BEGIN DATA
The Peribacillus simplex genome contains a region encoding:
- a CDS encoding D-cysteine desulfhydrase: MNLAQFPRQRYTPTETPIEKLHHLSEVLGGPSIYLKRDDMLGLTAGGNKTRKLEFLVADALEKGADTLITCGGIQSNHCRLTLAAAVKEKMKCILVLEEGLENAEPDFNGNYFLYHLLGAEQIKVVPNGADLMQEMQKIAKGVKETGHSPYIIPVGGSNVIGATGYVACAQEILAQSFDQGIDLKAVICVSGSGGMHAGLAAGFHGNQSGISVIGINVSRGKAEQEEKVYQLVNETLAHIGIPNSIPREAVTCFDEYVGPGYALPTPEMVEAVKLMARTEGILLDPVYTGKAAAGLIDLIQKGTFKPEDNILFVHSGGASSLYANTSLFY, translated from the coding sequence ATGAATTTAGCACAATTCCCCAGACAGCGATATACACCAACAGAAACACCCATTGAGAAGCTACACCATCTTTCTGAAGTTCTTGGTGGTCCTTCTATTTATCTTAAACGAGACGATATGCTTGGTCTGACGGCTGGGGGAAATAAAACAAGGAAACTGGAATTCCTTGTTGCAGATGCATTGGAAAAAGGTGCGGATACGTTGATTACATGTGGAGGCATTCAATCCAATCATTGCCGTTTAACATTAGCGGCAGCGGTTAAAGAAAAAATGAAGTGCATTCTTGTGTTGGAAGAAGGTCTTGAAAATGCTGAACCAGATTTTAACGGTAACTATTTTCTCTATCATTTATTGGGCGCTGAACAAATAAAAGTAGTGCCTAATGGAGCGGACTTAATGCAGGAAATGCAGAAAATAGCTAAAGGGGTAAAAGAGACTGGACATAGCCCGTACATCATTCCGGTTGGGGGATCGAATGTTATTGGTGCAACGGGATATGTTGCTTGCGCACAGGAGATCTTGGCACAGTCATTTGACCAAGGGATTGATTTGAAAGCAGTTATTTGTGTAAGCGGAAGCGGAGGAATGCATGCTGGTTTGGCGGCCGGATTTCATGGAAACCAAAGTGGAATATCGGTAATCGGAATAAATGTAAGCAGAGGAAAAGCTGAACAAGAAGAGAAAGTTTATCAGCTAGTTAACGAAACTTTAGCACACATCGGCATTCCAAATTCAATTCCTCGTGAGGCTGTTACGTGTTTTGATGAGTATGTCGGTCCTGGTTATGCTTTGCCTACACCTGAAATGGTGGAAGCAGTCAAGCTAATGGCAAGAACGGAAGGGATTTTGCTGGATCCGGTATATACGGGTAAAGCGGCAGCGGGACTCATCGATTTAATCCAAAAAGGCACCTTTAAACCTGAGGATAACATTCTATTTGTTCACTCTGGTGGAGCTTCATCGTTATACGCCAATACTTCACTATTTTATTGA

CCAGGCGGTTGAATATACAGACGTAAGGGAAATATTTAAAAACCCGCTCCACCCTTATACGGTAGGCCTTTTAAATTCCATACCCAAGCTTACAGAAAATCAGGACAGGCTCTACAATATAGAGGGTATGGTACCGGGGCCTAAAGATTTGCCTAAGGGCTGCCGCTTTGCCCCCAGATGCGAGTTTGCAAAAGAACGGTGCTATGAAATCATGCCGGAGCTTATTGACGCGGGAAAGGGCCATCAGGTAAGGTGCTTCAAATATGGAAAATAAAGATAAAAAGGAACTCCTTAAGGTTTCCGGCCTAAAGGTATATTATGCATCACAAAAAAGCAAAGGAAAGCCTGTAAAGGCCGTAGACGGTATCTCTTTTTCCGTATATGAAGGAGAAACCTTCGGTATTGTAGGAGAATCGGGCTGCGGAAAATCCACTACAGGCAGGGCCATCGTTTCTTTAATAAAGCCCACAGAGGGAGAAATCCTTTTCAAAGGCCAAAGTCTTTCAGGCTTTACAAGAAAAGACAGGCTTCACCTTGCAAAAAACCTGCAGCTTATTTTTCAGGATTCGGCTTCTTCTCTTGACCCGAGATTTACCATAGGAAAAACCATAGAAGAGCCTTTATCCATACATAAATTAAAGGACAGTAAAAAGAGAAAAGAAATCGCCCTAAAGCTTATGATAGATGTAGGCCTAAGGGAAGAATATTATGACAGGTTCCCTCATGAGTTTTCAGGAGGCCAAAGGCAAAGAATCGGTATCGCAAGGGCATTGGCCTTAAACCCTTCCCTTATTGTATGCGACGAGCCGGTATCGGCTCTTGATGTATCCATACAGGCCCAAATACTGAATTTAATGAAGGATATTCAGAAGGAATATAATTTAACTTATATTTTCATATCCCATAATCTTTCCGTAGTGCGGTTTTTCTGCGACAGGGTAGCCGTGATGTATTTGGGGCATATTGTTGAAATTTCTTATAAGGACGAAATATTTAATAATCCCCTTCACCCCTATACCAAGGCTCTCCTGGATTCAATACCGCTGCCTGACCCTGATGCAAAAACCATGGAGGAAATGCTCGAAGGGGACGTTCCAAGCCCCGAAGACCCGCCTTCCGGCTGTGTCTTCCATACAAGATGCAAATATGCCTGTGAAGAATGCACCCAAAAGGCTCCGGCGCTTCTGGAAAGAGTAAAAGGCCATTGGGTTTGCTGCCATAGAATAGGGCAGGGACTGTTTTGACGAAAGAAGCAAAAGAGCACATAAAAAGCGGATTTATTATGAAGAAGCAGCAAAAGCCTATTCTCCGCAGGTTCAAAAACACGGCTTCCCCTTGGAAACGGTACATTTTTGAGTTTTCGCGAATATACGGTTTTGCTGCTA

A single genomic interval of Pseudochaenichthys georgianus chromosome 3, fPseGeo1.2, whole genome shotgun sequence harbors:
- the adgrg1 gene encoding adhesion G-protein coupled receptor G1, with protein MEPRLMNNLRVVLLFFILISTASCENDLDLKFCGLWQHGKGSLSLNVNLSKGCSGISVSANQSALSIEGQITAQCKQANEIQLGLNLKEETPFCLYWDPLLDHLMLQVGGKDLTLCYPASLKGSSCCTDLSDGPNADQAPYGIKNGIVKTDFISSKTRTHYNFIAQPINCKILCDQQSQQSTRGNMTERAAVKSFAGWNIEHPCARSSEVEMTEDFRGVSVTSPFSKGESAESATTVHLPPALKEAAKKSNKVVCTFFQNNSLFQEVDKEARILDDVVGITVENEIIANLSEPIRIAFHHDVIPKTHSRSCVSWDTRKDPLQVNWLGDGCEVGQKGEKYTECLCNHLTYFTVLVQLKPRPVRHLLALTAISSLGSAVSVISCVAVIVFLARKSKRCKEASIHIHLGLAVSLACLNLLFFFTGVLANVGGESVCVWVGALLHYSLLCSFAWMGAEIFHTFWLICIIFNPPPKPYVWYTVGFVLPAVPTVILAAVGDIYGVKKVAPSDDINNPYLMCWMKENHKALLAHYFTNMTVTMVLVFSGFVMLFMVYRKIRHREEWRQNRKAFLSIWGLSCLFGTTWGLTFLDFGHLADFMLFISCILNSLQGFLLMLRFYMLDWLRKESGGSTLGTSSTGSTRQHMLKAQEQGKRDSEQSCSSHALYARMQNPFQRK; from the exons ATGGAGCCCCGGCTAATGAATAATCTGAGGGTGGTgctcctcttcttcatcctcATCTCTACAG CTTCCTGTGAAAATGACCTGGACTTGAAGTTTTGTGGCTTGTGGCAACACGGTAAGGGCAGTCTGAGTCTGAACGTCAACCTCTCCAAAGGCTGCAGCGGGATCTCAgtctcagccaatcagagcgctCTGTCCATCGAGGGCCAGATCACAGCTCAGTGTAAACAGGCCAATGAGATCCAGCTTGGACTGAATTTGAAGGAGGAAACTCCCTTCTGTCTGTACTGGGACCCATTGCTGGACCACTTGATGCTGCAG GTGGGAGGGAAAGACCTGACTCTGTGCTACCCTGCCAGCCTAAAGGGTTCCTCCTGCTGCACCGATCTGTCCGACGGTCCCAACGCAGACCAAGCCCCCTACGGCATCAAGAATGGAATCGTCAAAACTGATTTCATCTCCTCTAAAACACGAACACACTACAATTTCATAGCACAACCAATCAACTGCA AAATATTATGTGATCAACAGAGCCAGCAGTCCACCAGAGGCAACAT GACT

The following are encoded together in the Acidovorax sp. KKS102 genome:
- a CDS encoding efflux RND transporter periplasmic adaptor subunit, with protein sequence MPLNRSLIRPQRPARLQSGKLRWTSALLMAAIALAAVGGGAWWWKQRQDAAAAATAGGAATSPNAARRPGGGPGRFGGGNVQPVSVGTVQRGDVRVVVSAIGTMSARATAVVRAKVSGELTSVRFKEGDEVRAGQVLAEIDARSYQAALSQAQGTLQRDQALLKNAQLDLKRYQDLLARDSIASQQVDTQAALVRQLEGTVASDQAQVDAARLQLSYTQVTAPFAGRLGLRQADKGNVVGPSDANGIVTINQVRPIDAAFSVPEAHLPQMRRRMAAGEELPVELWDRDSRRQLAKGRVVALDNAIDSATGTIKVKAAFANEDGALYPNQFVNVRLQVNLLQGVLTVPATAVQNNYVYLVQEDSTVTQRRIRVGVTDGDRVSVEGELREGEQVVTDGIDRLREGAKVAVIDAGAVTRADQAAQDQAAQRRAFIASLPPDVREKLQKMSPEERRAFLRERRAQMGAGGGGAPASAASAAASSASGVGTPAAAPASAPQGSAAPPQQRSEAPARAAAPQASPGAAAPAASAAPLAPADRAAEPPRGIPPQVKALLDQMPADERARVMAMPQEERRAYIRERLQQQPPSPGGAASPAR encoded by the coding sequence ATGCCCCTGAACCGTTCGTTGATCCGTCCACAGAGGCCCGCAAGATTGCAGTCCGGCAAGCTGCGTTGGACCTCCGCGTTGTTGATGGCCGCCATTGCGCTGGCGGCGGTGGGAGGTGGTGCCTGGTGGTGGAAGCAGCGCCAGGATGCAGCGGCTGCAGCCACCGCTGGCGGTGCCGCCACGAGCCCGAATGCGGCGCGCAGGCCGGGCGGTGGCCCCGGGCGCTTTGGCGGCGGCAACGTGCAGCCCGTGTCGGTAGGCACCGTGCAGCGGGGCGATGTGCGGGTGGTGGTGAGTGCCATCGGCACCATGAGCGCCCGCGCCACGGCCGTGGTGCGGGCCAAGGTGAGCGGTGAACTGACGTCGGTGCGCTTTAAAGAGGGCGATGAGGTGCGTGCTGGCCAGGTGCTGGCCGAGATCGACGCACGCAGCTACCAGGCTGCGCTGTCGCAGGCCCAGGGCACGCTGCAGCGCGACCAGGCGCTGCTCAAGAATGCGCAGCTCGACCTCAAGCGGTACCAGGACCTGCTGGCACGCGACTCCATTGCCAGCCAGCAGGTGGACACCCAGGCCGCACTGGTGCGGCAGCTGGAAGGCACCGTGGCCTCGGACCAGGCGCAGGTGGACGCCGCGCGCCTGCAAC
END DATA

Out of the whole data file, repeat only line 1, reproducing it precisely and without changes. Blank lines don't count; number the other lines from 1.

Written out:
The Peribacillus simplex genome contains a region encoding: